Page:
Investment Trust Analyst: Second time lucky as Aberdeen has a go


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It had the same management firm from 1898 until 2014, since when it’s had another two, so what does Aberdeen plan for the renamed Aberdeen Diversified Income & Growth, as it announces the result of a merger with a fellow Aberdeen trust. Fast Facts Established in 1898 Moved management contract for the first time in…


While I’m not particularly bothered – or even surprised come to that – to see the demise of the Aberdeen UK Tracker (AUKT) which was well past its ‘sell-buy date’. Being that Vanguard (along with others) does it so much better, and with less tracking errors, thanks to a lower cost base and an absence of discount / premium concerns. I think it’s very naughty of Aberdeen to restrict AUKT shareholders to only being allowed to pull-out a maximum of 60% of their assets in cash. So much for a supposedly independent board of directors charged with looking after the interests of the shareholders who pay them to do so. Leaves a taste of cosy collusion between the Board and Aberdeen.

However, very saddened to see the final sinking of the near 120-year old and much reduced British Assets that has been distressed and suffering for some time as a result of the unwieldy and expensive long-term debenture stock burden it has been forced to shoulder. Yet another example, if one was needed, that debt when mishandled is the biggest destroyer of wealth preservation.

Like dicem, I have reservations as to what Aberdeen is trying to financially engineer with this vehicle. The previous costly debt burden has not disappeared; it’s still there and will remain so for the next 14 years. The managers have only a limited track-record in this specialised flexible investment sector. Even though cut by 20%, a yield of 4.8% is still a high hurdle to reach given the current investment climate. If such a yield can be achieved, and what’s more maintained, then I’d bet it will be done at the expense of capital considerations.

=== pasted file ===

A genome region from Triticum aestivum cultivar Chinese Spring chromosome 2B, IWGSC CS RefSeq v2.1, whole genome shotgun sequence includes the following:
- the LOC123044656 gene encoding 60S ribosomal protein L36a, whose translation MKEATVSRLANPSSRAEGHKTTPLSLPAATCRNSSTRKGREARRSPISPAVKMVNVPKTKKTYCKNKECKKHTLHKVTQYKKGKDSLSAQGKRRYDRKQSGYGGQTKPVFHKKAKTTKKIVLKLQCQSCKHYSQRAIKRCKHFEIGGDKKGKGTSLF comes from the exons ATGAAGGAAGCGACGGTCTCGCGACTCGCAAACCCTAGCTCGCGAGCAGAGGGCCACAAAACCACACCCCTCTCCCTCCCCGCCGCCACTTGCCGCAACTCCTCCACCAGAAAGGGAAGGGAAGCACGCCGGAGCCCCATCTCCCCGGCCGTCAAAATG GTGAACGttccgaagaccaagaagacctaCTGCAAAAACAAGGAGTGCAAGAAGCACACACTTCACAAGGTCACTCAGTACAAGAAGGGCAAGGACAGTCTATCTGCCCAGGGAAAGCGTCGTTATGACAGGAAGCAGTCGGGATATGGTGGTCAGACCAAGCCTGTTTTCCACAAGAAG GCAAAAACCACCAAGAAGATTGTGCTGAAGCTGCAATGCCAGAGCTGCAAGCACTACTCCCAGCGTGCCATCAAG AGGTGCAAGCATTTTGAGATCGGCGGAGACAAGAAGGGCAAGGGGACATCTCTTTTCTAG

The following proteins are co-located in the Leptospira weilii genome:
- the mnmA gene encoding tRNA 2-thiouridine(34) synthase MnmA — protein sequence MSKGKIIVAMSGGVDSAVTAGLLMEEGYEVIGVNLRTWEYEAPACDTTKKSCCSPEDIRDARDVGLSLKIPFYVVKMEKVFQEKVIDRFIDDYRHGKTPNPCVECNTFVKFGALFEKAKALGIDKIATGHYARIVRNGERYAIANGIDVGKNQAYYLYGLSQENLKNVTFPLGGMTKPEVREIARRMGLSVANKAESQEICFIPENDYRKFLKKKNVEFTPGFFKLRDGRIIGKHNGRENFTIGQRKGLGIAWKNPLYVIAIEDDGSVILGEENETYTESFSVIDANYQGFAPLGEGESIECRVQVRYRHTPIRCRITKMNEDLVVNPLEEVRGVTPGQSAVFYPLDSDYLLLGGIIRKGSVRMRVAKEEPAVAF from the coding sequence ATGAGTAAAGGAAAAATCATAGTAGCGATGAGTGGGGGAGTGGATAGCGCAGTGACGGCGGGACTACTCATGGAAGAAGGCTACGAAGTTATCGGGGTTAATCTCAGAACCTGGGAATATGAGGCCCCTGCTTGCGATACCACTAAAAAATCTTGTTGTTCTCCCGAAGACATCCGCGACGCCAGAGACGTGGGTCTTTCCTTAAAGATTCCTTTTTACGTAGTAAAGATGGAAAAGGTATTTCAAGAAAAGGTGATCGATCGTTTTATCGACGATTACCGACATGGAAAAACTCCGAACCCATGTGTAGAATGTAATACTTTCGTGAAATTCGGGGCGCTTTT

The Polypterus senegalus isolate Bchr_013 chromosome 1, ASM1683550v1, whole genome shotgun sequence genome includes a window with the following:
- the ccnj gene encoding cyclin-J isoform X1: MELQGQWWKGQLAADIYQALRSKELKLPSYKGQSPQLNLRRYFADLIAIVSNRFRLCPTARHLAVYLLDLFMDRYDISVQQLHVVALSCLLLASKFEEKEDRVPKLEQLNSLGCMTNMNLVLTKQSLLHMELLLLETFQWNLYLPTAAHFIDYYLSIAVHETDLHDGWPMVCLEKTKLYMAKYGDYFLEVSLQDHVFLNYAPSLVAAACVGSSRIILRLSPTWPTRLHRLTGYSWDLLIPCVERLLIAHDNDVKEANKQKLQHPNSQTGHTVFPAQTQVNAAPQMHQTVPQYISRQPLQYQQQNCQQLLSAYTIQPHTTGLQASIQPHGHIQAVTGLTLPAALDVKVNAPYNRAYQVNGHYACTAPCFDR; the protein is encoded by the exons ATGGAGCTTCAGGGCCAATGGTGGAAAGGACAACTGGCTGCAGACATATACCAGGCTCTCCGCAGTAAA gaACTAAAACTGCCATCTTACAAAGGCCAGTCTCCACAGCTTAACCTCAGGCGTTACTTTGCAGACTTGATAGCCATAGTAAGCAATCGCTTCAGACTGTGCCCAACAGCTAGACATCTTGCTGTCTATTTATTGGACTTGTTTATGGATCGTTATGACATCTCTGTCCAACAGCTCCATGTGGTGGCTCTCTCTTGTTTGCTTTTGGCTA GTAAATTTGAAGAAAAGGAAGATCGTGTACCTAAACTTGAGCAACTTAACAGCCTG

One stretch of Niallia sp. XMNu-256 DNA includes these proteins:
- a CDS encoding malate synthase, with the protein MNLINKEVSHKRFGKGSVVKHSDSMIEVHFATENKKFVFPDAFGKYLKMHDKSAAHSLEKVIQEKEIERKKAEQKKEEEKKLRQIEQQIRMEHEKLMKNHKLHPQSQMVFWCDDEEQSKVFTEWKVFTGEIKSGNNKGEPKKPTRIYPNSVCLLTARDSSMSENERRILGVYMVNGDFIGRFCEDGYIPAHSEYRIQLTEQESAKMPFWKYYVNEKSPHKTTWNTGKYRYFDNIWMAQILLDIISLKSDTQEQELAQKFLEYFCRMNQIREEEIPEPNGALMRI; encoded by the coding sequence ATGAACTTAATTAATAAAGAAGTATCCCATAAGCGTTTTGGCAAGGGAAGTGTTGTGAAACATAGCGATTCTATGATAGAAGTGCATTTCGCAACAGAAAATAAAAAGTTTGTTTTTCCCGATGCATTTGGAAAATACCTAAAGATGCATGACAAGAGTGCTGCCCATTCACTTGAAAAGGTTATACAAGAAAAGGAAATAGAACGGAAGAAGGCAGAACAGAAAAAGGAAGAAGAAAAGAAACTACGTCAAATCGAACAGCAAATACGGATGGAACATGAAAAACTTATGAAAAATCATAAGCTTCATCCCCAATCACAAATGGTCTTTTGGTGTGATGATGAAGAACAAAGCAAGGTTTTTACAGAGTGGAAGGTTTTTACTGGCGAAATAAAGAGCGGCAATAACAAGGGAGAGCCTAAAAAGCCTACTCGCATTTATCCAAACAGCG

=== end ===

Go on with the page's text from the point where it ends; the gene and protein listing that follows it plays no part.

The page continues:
I read that the new trust will British Assets, i.e. they inherit the historical structure, it’s British Assets by another name, and with a different investment mandate.

I would give this a wide berth until we see what they can achieve. The fixed debt they took isn’t prohibitively expensive, but it is a challenge nonetheless.

They have interesting ideas, investing in illiquid investments like senior debt and private equity does sound sensible to me, but I take @forrado point that it could be at the expense of capital growth, which would ultimately deplete long term value.


I can’t help but think that a combination of a global equity income trust such as Murray International with a flexible fixed interest trust like Henderson Diversified Income would deliver much the same result with less uncertainty.


I’ve just been reading about Brunner @forrado and been very surprised at how well it has done despite having even more horrendously expensive debt than the Aberdeen trust/British assets.

I make the point because I agree with you on debt destroying wealth, I just struggle to explain how they’re done to well. Saints or Scottish American too, they have an 8% debt burden, but they’ve set property and Bonds against it according to what I’ve just read.